Superman hightails it across the Atlantic, all for the promise of a cookie… and a kiss.

Then Batman has an internal monologue about how he's better than Superman because he's smarter and figured out his secret identity, while Superman is running across the Atlantic to Paris. Remember how Superman was really angry about Batman kidnapping Dick Grayson, twelve years old, at the end of the last issue? Well, apparently Superman doesn't, since he's become Batman's errand boy.

Now, I'm a bit confused here, because in every Batman continuity I'm familiar with, Ekhart (albeit spelled differently) is a detective, not a doctor. Maybe it's another character with the same name, but I'm thinking that this is just further evidence that Batman has completely gone over the edge. Someone is dying? No problem, Batman will call a detective half a world away and he'll patch them right up, no problem!

At this point Batman ditches Dick in the freezing Batcave, by himself, because he "has to go to work". Dick pleads with him not to go, stating that he's tired and hungry and cold. Batman's answer to that is that "food will present itself".

It's at this moment, running across the moonlit ocean hefting an
automobile over his head, that Superman realizes he's a fucking idiot.

Then we see Superman running back across the Atlantic, from Paris, carrying Ekhart, STILL IN HIS CAR. Nevermind that Superman is running instead of flying, because I'm thinking that this is probably a throwback to the early days before he could fly and he could only leap over tall buildings anyway. Nevermind that the speed at which he'd have to be running is probably fast enough to ensure that his passenger would be very dead by the time he arrived. What bothers me is that Superman didn't even bother to take the guy out of the car, he just picks up the whole damn thing and carries it across the ocean. It's pretty obvious that Frank has no love for Superman, as he goes out of his way to portray him like an idiot every time.

Cutting back to the Batcave, we see that Alfred has wrapped Dick in a blanket and left him a tray of food. Batman finds out about this and gets pissed off, yelling at Alfred for ruining his plan. What was his plan, you ask? Well, apparently Batman's intention was to force Dick Grayson, age 12, to forage for his own food in the Batcave to survive. Batman wanted him to eat the rats that can be found in the Batcave.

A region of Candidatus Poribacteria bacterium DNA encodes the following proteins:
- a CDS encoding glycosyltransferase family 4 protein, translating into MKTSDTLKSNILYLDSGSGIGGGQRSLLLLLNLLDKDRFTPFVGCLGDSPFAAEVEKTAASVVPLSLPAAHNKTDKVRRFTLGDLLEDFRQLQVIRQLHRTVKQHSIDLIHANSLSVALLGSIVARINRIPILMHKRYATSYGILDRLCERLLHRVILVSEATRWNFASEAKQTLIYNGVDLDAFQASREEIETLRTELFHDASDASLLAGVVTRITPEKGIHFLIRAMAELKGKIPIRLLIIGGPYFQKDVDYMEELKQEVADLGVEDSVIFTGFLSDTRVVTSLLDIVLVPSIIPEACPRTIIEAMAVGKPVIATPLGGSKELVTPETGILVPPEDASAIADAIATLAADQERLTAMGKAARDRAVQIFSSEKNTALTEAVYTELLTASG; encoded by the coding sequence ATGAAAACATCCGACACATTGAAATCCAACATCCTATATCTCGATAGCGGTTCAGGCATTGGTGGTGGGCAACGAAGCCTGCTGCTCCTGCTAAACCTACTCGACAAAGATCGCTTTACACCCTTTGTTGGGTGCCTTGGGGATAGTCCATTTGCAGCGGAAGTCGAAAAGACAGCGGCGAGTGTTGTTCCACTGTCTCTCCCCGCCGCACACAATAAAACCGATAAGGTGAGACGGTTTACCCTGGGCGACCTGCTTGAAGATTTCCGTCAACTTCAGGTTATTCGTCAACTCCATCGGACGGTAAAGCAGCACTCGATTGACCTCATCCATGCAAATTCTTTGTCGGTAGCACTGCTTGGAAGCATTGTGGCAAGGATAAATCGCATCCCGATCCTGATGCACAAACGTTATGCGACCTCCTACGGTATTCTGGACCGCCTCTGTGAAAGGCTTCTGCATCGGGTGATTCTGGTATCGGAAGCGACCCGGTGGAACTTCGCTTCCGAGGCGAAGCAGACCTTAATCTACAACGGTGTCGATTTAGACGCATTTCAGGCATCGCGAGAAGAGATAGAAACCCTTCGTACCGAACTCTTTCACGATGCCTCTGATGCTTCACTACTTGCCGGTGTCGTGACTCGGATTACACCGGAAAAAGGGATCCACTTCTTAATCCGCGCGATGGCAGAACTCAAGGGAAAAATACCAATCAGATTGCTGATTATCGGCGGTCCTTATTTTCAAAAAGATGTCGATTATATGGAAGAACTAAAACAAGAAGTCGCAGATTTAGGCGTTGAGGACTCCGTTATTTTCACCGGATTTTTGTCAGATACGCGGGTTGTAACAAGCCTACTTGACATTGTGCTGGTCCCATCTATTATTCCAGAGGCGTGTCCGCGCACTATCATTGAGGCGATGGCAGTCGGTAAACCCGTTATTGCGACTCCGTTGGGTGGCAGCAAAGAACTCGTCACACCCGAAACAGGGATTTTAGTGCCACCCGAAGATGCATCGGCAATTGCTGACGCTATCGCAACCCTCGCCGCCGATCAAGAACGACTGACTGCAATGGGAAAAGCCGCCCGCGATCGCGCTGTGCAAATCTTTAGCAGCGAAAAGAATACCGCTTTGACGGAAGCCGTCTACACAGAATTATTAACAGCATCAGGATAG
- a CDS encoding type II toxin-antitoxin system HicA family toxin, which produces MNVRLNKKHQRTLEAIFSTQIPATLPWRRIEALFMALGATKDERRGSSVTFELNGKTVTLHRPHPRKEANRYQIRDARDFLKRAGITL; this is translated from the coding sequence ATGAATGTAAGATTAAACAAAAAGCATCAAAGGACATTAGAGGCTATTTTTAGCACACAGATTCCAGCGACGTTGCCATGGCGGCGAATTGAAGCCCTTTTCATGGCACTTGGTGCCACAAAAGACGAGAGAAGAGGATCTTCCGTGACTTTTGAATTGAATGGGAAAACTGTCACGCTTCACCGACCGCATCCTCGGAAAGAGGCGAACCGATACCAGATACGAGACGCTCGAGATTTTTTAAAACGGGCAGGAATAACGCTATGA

"Dammit, Alfred! If I grew up eating McDonalds, the least this boy can do is grow up eating rats!"

I'll say that again. Batman wanted Dick Grayson to eat rats. Apparently to "toughen him up". It's revealed that Batman did this when he was a boy, and Alfred points out that Batman did it out of his own free will, because clearly he's completely batshitzania crazy in this book. Alfred doesn't want to see Dick forced to resort to the same kind of thing, so he stands up to Batman. The issue ends with Batman storming off in a huff, upset that Dick has even turned Alfred against him.

And there you have it. It took four issues (and most of a year) to tell enough story that could have easily fit into one single issue. This is without a doubt the worst Batman story I've ever read, though I'm fully aware there are plenty of worse stinkers out there I've not been exposed to. That said, I honestly enjoy this book. If it's all about entertainment in the end, well then, this is one of the most entertaining comics I'm reading right now. It's just entertaining me in a completely different way than what was intended, but hey, if you want a good laugh and you haven't checked out this series, do yourself a favor and pick it up. Cuz this shit is soooo bad it's good.

Email Protoclown about his latest
Tales From the Longbox column!